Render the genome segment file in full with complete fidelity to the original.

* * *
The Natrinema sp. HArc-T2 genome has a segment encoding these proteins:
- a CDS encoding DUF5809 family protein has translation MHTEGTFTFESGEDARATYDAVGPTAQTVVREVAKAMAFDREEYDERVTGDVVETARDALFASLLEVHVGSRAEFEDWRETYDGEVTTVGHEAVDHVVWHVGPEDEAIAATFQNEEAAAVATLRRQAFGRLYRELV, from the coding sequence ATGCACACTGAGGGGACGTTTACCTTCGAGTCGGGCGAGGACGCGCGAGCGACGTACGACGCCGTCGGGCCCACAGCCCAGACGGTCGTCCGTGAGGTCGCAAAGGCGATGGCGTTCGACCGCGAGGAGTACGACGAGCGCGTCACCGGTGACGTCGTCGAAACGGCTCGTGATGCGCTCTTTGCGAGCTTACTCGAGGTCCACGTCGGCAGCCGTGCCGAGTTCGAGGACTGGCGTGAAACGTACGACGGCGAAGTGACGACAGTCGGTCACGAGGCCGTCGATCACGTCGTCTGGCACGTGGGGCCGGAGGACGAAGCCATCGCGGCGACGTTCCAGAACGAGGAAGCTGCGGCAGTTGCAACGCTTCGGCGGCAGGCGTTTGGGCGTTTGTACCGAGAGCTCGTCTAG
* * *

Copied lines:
The Natrinema sp. HArc-T2 genome has a segment encoding these proteins:
- a CDS encoding DUF5809 family protein has translation MHTEGTFTFESGEDARATYDAVGPTAQTVVREVAKAMAFDREEYDERVTGDVVETARDALFASLLEVHVGSRAEFEDWRETYDGEVTTVGHEAVDHVVWHVGPEDEAIAATFQNEEAAAVATLRRQAFGRLYRELV, from the coding sequence ATGCACACTGAGGGGACGTTTACCTTCGAGTCGGGCGAGGACGCGCGAGCGACGTACGACGCCGTCGGGCCCACAGCCCAGACGGTCGTCCGTGAGGTCGCAAAGGCGATGGCGTTCGACCGCGAGGAGTACGACGAGCGCGTCACCGGTGACGTCGTCGAAACGGCTCGTGATGCGCTCTTTGCGAGCTTACTCGAGGTCCACGTCGGCAGCCGTGCCGAGTTCGAGGACTGGCGTGAAACGTACGACGGCGAAGTGACGACAGTCGGTCACGAGGCCGTCGATCACGTCGTCTGGCACGTGGGGCCGGAGGACGAAGCCATCGCGGCGACGTTCCAGAACGAGGAAGCTGCGGCAGTTGCAACGCTTCGGCGGCAGGCGTTTGGGCGTTTGTACCGAGAGCTCGTCTAG